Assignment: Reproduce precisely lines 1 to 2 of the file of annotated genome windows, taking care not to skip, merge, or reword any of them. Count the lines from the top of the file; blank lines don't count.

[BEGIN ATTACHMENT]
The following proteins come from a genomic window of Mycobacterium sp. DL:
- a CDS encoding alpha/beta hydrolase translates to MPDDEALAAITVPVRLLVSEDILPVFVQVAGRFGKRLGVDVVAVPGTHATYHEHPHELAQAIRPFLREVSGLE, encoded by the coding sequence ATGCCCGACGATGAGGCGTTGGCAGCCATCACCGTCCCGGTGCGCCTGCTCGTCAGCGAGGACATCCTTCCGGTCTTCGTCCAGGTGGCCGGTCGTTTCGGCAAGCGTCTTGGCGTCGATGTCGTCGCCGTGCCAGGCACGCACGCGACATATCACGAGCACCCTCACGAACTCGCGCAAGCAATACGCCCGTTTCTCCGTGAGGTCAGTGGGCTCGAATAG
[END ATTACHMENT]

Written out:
The following proteins come from a genomic window of Mycobacterium sp. DL:
- a CDS encoding alpha/beta hydrolase translates to MPDDEALAAITVPVRLLVSEDILPVFVQVAGRFGKRLGVDVVAVPGTHATYHEHPHELAQAIRPFLREVSGLE, encoded by the coding sequence ATGCCCGACGATGAGGCGTTGGCAGCCATCACCGTCCCGGTGCGCCTGCTCGTCAGCGAGGACATCCTTCCGGTCTTCGTCCAGGTGGCCGGTCGTTTCGGCAAGCGTCTTGGCGTCGATGTCGTCGCCGTGCCAGGCACGCACGCGACATATCACGAGCACCCTCACGAACTCGCGCAAGCAATACGCCCGTTTCTCCGTGAGGTCAGTGGGCTCGAATAG